Think of Aquila and Priscilla, these two dear disciples that were with Paul. They provided a base for Paul to operate at Corinth, and then they went to Ephesus. Later when Paul writes the Epistle to the Romans he speaks of them having staked their own neck for his life, Rom 16:3-4. They were so committed to Jesus, they did things together for Him. You can’t be committed to Christ, you can’t kiss the feet of the Saviour, without doing things for Him. At the end of Paul’s life he greets them from the prison at Rome. They had continued to kiss the feet of Jesus.
There were believers that did not keep kissing the feet of Jesus. There is Demas: Demas was a worker, a fellow-worker with Paul (Philemon 24, Col 4:14), but at the end, 2 Tim 4:10, it says “Demas has forsaken me, having loved the present age.” I’ll tell you what happened – he stopped kissing the feet of Jesus! He would not have loved the present age if he had kept kissing the feet of Jesus. The present age has no time for Jesus, Jesus is rejected here. The world has rejected Jesus, Heaven has received Him – Heaven has crowned Him. One day the crown of all the earth will be His, but meantime He is earth’s rejected King. Poor Demas loved the present age – maybe he became too engrossed in business or in other earthly things. He stopped kissing the feet of Jesus.
Keep loving Jesus. The secret of Christianity, the secret of worship, the secret of witness, the secret of enjoying our inheritance among God’s people, is to keep kissing the feet of Christ. I commend this simple thought to you.
Teaching and preaching
I finish with the reference from Acts 5. Before Jesus went to glory, He commissioned the apostles to preach, to teach, to make disciples, and they pursued their work. In Acts 2 we see Peter standing up with the eleven, preaching the gospel, announcing the message, saying “To you is the promise and to your children, and to all who are afar off, as many as the Lord our God may call,” v39. Many then accepted the message, they embraced the promises of God through repentance, through faith in Christ. They then continued in the teaching and fellowship of the apostles, in breaking of bread and prayers, v42. And the holy fear of God was on every one of them.
Numbers were added, reaching five thousand, Acts 4:4 – they all had to be taught! They wouldn’t have known what the apostles knew. The apostles had been at a wonderful university – three years with Jesus, learning from Him. They didn’t always understand things, sometimes they didn’t ‘pass their exams’ very well, but they sat at the feet of Jesus and they listened to Him. Then, after He arose, He spoke to them of the things concerning Himself, Luke 24:27. When He went to glory the Holy Spirit came, and brought to their remembrance things that Jesus had said.
These apostles, despite being dishonoured for the name, despite being beaten, went on with what Jesus told them to do, “Every day, in the temple and in the houses, they ceased not teaching and announcing the glad tidings that Jesus was the Christ.”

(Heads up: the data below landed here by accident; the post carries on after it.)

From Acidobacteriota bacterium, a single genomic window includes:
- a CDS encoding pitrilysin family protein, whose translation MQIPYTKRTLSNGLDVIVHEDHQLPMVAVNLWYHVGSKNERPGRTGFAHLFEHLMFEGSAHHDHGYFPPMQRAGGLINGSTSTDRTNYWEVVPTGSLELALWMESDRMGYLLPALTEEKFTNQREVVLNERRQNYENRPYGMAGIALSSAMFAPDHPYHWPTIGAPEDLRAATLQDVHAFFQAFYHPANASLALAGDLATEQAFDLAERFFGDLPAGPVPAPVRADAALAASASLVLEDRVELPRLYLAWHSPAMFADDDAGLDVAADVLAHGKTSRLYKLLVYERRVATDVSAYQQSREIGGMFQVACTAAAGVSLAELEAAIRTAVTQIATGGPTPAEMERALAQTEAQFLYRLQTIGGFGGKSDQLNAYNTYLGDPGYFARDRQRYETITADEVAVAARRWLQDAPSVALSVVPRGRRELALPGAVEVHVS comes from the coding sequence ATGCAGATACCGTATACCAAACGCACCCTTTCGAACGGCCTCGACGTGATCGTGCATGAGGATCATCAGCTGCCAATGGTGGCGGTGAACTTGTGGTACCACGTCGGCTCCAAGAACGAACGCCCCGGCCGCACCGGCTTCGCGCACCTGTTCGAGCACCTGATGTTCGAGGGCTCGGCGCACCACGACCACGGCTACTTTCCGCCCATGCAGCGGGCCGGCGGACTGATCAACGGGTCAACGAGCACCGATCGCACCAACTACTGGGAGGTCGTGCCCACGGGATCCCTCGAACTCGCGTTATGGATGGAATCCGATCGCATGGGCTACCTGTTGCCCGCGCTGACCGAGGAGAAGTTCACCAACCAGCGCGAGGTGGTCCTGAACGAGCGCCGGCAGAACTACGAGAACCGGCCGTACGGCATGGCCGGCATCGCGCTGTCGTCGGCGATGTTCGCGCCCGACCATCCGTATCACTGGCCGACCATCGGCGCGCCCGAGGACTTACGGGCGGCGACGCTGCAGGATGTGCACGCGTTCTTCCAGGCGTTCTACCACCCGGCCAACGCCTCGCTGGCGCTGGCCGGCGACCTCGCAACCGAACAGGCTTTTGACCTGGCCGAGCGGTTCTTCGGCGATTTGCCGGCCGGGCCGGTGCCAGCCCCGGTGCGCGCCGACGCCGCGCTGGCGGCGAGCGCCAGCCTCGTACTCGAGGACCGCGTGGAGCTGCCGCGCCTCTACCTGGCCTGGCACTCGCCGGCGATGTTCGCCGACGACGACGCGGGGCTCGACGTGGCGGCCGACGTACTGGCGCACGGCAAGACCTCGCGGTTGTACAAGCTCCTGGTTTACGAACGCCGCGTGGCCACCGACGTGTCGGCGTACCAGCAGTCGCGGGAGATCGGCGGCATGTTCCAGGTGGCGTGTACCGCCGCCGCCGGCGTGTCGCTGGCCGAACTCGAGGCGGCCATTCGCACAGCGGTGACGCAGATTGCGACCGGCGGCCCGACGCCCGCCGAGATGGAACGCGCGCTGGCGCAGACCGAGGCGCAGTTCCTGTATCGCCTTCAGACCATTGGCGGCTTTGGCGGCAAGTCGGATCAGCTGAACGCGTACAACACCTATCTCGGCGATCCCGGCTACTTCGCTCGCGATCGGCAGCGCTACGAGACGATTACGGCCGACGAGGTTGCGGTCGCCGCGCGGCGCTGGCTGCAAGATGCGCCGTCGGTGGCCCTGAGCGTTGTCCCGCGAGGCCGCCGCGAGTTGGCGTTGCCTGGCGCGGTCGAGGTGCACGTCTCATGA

Later we see Paul persevering in his ministry. What a wide scope he covered in his three years at Ephesus: the kingdom of God, repentance towards God and faith in the Lord Jesus Christ, the whole counsel of God. He didn’t only teach, he admonished them. “Night and day, I ceased not admonishing each one of you with tears,” Acts 20:31. You need skill to admonish. I remember someone telling me that admonishing is reminding people what they should be.
Well, you say, what has that got to do with today? We don’t have any apostles, and the Church publicly is in a sorry state today. What then should happen? Has Christian teaching to stop? Has the gospel preaching to stop?
Paul wrote about such difficult times in his second letter to Timothy. He alerts him to dangers and snares. He says “All who are in Asia … have turned away from me,” 2 Tim 1:15. He names individuals who were bringing false teaching into the Church, and who would overthrow the faith of some, 2 Tim 2:17-18.
Paul tells Timothy to abide in the things that he had learned, 2 Tim 3:14. Timothy had received good teaching from Paul, and learned the sacred letters from his childhood. We were reading about digging this afternoon – Timothy must have done some digging, because Paul, in his first letter, refers to “the good teaching which thou hast fully followed up,” 1 Tim 4:6 – what does that mean? He did some digging, he made sure Paul’s teaching was fully verified by the Old Testament Scriptures, and he made Paul’s teaching his own.
Paul warns there is a time coming when people won’t listen to sound teaching and will turn away their ear from the truth. What then does Paul tell him to do? ‘Just keep these things to yourself, don’t do any more preaching’ – does he say that? No, he doesn’t, he tells him to pass on to faithful men the good teaching he had received: “The things thou hast heard of me in the presence of many witnesses, these entrust to faithful men,” 2 Tim 2:2. He also charges him to evangelise. “Thou, be sober in all things, bear evils, do the work of an evangelist,” 2 Tim 4:5 – to continue to spread the glad tidings that Jesus is the Christ.
And we are in the days of 2 Timothy. Every one of us here should be concerned that the teaching of God’s things and the preaching of the word is continued. Let us accept the charge that, according to our measure, we seek to promote sound teaching and promote the message about our wonderful Saviour who died at the cross at Calvary to make salvation possible to whosoever will.
May the Lord help us all, for His name’s sake.
Sevenoaks, 8 March 2008